Journal of Dairy Research

Research Article

Simultaneous pasteurization and homogenization of human milk by combining heat and ultrasound: effect on milk quality

Charles Czanka1 c1, Karen Simmera2 and Peter E Hartmanna1

a1 Discipline of Biochemistry and Molecular Biology, School of Biomedical, Biomolecular and Chemical Science, The University of Western Australia, Crawley, Western Australia, 6009

a2 School of Women's and Infants' Health, The University of Western Australia, The University of Western Australia, Crawley, Western Australia, 6009

Abstract

The combination of ultrasound and heat (thermoultrasound) is an emerging food preservation technique that retains higher quantities of bioactive components compared with current thermal pasteurization practice, but has not yet been assessed for pasteurizing human milk. Artificially contaminated human milk samples were treated with ultrasound (20 kHz, 150 watts) with and without heating. The retention of four human milk proteins was quantified by biochemical assay and laser scattering particle sizing was used to determine the extent of homogenization. While ultrasonic treatment was effective at inactivating Escherichia coli (D4 °C=5·94 min), Staphylococcus epidermidis exhibited resistance (D4 °C=16·01 min). Thermoultrasonic treatment was considerably more effective (Esch. coli D45 °C=1·74 min, D50 °C=0·89 min; Staph. epidermidis D45 °C=2·08 min, D50 °C=0·94 minutes) with a predicted retention (2·8 min treatment, 50°C) of secretory IgA lysozyme, lactoferrin and bile salt stimulated lipase of 91, 80, 77, and 45%, respectively. Homogenization of the milk samples occurred after 5 min and 2 min of ultrasonic and thermoultrasonic treatment, respectively. Thermoultrasonic treatment is an effective method for pasteurizing donor human milk and retaining a greater proportion of bioactive components compared with current practices. However, further studies are required to assess the practicality of applying this technique routinely to donor human milk.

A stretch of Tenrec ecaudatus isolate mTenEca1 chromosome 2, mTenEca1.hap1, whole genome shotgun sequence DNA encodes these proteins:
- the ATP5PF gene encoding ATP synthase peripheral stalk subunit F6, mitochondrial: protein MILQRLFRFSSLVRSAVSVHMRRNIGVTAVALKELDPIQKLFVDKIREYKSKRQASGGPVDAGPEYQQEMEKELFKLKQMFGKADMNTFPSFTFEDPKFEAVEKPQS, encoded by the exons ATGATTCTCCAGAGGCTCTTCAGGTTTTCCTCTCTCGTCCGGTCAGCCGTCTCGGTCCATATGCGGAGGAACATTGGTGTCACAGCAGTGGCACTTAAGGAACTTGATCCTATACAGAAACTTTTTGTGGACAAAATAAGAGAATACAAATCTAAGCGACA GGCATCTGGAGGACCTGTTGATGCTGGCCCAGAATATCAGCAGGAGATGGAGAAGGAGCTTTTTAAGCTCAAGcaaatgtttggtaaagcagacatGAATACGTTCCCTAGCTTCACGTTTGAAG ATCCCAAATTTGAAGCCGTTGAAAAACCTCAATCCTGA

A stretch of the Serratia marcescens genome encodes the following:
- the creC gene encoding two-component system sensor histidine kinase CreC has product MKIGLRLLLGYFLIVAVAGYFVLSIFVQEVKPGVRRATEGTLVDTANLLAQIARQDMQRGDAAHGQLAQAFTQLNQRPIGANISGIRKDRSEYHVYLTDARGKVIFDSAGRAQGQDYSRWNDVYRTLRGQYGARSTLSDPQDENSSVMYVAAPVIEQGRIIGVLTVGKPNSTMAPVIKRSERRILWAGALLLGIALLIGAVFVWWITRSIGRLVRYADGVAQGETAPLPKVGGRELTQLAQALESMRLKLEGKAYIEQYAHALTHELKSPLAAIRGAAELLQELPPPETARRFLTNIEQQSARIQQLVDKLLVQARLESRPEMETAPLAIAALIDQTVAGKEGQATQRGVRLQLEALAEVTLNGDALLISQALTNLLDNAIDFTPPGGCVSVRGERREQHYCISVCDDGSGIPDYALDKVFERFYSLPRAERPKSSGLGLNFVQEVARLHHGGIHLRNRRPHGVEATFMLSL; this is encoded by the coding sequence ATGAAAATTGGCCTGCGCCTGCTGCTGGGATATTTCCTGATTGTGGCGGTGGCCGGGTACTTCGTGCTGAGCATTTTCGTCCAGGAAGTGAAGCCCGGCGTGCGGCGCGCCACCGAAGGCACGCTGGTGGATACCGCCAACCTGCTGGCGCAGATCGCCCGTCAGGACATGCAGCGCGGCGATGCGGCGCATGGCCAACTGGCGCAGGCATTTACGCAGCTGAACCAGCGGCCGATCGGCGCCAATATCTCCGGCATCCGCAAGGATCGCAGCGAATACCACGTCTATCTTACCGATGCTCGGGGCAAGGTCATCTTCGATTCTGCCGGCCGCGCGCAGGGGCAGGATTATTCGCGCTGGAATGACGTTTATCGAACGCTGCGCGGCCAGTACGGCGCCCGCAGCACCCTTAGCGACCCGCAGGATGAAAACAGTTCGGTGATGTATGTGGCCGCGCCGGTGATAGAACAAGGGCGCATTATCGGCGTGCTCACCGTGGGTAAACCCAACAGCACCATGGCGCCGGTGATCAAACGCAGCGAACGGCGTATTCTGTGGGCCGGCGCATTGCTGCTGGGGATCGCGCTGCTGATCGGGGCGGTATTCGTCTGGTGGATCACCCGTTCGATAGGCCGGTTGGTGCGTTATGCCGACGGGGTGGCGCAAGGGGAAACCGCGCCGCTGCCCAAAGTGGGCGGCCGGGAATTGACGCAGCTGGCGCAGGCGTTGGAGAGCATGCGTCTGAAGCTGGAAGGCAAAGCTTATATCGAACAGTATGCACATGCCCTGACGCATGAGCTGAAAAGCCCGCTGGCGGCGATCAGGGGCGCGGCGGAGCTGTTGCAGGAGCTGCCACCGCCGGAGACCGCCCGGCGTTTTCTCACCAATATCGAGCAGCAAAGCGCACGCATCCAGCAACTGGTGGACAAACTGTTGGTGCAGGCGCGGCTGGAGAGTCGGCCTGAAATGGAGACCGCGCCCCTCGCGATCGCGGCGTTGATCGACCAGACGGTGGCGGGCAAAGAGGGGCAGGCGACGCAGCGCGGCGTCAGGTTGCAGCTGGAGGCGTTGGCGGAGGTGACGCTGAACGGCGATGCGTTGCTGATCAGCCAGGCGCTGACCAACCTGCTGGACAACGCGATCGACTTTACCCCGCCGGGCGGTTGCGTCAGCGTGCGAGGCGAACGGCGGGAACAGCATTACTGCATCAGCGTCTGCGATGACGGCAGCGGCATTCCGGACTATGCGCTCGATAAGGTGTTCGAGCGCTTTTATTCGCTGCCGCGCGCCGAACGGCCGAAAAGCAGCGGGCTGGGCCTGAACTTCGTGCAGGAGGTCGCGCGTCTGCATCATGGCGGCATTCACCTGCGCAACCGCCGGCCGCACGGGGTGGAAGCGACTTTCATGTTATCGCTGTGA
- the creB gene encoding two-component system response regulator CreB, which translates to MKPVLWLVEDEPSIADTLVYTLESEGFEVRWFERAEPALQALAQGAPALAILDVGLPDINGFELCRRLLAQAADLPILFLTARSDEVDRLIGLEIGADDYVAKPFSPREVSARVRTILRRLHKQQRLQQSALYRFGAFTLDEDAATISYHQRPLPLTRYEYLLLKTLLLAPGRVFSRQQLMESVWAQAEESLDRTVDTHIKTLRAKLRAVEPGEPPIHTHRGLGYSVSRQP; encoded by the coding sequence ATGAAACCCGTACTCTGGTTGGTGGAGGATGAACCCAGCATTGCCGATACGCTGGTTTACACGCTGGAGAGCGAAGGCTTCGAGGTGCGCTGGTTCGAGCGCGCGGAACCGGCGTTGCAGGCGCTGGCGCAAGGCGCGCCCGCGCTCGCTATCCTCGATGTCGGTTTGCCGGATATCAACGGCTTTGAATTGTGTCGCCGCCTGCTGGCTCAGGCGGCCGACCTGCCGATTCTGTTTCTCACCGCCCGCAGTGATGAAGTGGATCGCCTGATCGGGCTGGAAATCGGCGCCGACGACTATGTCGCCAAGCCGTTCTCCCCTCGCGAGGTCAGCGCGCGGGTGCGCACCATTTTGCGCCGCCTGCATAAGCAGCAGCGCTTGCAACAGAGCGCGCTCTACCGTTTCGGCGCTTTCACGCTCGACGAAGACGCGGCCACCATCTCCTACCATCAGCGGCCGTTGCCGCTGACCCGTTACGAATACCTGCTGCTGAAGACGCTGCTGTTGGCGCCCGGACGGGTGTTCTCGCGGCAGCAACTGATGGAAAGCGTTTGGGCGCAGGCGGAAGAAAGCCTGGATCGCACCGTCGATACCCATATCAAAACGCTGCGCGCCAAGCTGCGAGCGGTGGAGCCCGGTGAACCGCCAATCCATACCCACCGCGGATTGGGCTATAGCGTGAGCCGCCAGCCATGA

(Received June 03 2009)

(Accepted November 24 2009)

(Online publication January 07 2010)

Correspondence:

c1 For correspondence; e-mail: czankc01@student.uwa.edu.au